A: Lots of people have said that people with PPA can find cooking increasingly difficult as their PPA develops. Although it’s something that we often take for granted, cooking is a really complex process – we have to hold information in memory, sequence lots of things to happen at different times, follow instructions – and so it isn’t surprising that it can be affected in PPA. Some members have talked about cooking as a pair so that the person with PPA can focus on one task at a time while the person without PPA is in charge of coordinating the cooking process. In terms of safety, SGN offer a free safety device to help vulnerable people keep gas safe in their own homes. The locking cooker valve prevents someone from unintentionally turning on or leaving on a gas cooker. This allows someone with PPA to retain their independence whilst remaining safe at home. For more information visit their website at https://www.sgn.co.uk/LCV/
Q: What is a ‘CEA Card’?
A: This is a national cinema card scheme that enables a person with dementia to receive a complimentary ticket for someone to go with them when they see a film in a participating cinema. CEA stands for ‘Cinema Exhibitors Association’. It costs £6 and you can find more information https://www.ceacard.co.uk/
Q: What activities can people continue to enjoy after a diagnosis of PPA?
A: This can vary quite a lot, depending on what the person enjoyed before their diagnosis, and the specific subtype of PPA they have. Some people in the past have reported enjoying playing table tennis. Others have noted that people with a diagnosis of nfvPPA can sometimes sing better than they can speak, meaning that choirs and singing groups can be really helpful and enjoyable for some people. Walking is regarded as an enjoyable activity for some people, and many cinemas now have ‘dementia-friendly’ screenings. Physical activities like yoga, pilates, tai-chi etc can be perfomed without any need for language and so these can be really nice for people with PPA – although may not be so appropriate if the person has difficulties with movements. Other people have said that they have found it really powerful and helpful to use their diagnosis to promote good – advocating for others and becoming a ‘PPA ambassador’, as well as being involved with scientific research. Dementia cafés tend to have a mixed reception – some people think these are nice as the person with PPA doesn’t have to put on an act – but for other people, it can be really unnerving that most of the attendees will have typical memory-led Alzheimer’s disease and so do not experience the same problems as them. Some members who care for partners with PPA talk about the importance of setting a routine, and ensuring that every day of the week has a focus, which works really well for them.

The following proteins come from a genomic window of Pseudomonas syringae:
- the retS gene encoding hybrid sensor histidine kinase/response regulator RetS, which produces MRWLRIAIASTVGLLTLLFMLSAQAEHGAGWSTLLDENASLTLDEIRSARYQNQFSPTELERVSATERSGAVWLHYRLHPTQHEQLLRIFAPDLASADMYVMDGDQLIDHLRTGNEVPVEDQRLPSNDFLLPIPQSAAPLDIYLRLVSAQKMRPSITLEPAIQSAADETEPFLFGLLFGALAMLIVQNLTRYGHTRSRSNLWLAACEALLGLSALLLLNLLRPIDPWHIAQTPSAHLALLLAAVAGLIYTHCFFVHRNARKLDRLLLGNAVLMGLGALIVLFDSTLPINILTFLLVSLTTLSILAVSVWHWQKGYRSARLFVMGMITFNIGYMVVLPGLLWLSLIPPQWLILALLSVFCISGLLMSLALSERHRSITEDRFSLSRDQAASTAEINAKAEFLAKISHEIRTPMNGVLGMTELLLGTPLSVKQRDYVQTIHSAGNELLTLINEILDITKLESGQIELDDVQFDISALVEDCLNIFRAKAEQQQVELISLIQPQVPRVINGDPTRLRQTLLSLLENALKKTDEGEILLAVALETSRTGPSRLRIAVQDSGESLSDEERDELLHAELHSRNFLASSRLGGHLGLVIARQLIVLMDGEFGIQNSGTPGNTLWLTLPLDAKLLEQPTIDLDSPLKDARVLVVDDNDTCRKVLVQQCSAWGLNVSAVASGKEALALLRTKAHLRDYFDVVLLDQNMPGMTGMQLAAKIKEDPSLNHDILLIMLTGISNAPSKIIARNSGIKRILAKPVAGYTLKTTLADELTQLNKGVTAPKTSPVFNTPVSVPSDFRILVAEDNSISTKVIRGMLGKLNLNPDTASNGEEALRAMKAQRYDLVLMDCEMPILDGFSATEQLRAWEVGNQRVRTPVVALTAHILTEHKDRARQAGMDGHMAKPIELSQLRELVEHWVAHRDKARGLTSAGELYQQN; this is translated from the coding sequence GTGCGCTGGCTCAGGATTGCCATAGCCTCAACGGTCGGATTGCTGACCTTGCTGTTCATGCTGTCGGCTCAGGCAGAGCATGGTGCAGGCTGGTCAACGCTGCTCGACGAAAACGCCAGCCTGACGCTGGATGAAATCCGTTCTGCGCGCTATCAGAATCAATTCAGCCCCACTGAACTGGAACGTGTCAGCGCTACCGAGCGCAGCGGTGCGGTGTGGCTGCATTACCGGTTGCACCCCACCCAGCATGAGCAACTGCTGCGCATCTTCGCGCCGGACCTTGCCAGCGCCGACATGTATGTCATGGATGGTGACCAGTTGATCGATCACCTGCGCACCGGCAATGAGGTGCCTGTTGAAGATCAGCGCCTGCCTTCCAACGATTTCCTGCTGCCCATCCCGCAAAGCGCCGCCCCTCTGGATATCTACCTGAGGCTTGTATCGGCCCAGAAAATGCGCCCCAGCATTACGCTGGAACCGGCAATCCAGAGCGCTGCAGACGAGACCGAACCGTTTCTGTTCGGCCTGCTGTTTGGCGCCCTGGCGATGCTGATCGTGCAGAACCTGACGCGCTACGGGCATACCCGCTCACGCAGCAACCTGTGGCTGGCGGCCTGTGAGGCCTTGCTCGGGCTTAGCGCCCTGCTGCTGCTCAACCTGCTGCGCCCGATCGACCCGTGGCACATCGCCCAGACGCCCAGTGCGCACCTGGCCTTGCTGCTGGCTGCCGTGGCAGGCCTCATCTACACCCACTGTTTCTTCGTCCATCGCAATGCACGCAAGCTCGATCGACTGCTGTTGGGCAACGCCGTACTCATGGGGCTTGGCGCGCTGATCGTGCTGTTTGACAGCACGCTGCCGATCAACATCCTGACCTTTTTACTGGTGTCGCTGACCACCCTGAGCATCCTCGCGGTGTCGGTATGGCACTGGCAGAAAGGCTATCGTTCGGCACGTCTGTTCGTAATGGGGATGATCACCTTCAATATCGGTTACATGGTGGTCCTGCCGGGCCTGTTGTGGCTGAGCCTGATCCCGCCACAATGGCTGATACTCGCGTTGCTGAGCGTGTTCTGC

Q: I am having a lot of difficulties with reading and writing. What can I do to help manage this?
A: Difficulties with reading and writing can occur in all types of PPA, and it is something that is understandably very frustrating. With writing, sometimes people can still use keyboards and iPads, however some people may still have difficulties with the complex gestures needed to use these devices. In terms of reading, if the issue is tracking words on the page, sometimes audiobooks can a good alternative. Additionally, some of our members have come across an app called iReadMore, which is a new single-word reading therapy for improving reading accuracy and speed. It was developed at UCL for individuals with acquired reading problems (e.g. post-stroke aphasia), and research on iReadMore has shown that it is effective in improving reading functioning when used regularly. The app has been tested with patients with reading difficulties following stroke and the researchers believe that it may be beneficial for people with primary progressive aphasia (PPA) who have particular difficulties with reading. iReadMore will be available to download on android tablets and mobile devices for £5 a month (though the first week is free), and it will be released later in the Summer of 2019. More information is available at www.ucl.ac.uk/aphasia and if you would like to be notified when iReadMore is available on the Google Play store, please e-mail: email@example.com.